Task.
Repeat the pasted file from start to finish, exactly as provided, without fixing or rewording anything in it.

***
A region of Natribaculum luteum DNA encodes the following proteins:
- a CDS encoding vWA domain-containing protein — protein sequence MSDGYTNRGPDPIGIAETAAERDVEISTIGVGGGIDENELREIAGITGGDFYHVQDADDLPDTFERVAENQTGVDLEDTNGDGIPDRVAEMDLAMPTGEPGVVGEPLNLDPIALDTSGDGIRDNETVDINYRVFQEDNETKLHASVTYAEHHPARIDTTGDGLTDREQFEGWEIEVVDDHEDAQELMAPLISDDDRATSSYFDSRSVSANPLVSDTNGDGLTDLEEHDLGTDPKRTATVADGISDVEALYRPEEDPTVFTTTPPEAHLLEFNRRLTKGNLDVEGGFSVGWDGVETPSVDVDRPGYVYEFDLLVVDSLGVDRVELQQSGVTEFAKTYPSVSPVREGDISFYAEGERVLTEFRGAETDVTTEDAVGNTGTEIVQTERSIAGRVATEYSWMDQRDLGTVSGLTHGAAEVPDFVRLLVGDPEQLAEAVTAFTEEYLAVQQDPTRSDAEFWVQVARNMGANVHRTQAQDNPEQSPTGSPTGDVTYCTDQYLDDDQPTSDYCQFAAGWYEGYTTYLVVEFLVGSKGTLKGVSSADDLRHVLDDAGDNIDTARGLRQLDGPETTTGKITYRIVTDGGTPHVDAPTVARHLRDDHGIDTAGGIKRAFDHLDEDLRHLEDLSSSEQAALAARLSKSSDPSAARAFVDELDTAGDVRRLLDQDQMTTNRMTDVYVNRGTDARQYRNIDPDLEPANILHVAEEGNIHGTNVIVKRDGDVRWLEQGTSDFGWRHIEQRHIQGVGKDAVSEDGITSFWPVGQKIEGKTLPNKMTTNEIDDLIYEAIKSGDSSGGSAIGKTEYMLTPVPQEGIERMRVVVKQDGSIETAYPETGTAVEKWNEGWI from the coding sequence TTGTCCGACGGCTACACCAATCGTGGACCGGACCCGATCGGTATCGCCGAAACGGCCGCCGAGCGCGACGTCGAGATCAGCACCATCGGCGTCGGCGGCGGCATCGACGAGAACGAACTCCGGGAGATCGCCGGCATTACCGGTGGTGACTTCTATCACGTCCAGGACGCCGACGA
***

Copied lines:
A region of Natribaculum luteum DNA encodes the following proteins:
- a CDS encoding vWA domain-containing protein — protein sequence MSDGYTNRGPDPIGIAETAAERDVEISTIGVGGGIDENELREIAGITGGDFYHVQDADDLPDTFERVAENQTGVDLEDTNGDGIPDRVAEMDLAMPTGEPGVVGEPLNLDPIALDTSGDGIRDNETVDINYRVFQEDNETKLHASVTYAEHHPARIDTTGDGLTDREQFEGWEIEVVDDHEDAQELMAPLISDDDRATSSYFDSRSVSANPLVSDTNGDGLTDLEEHDLGTDPKRTATVADGISDVEALYRPEEDPTVFTTTPPEAHLLEFNRRLTKGNLDVEGGFSVGWDGVETPSVDVDRPGYVYEFDLLVVDSLGVDRVELQQSGVTEFAKTYPSVSPVREGDISFYAEGERVLTEFRGAETDVTTEDAVGNTGTEIVQTERSIAGRVATEYSWMDQRDLGTVSGLTHGAAEVPDFVRLLVGDPEQLAEAVTAFTEEYLAVQQDPTRSDAEFWVQVARNMGANVHRTQAQDNPEQSPTGSPTGDVTYCTDQYLDDDQPTSDYCQFAAGWYEGYTTYLVVEFLVGSKGTLKGVSSADDLRHVLDDAGDNIDTARGLRQLDGPETTTGKITYRIVTDGGTPHVDAPTVARHLRDDHGIDTAGGIKRAFDHLDEDLRHLEDLSSSEQAALAARLSKSSDPSAARAFVDELDTAGDVRRLLDQDQMTTNRMTDVYVNRGTDARQYRNIDPDLEPANILHVAEEGNIHGTNVIVKRDGDVRWLEQGTSDFGWRHIEQRHIQGVGKDAVSEDGITSFWPVGQKIEGKTLPNKMTTNEIDDLIYEAIKSGDSSGGSAIGKTEYMLTPVPQEGIERMRVVVKQDGSIETAYPETGTAVEKWNEGWI from the coding sequence TTGTCCGACGGCTACACCAATCGTGGACCGGACCCGATCGGTATCGCCGAAACGGCCGCCGAGCGCGACGTCGAGATCAGCACCATCGGCGTCGGCGGCGGCATCGACGAGAACGAACTCCGGGAGATCGCCGGCATTACCGGTGGTGACTTCTATCACGTCCAGGACGCCGACGA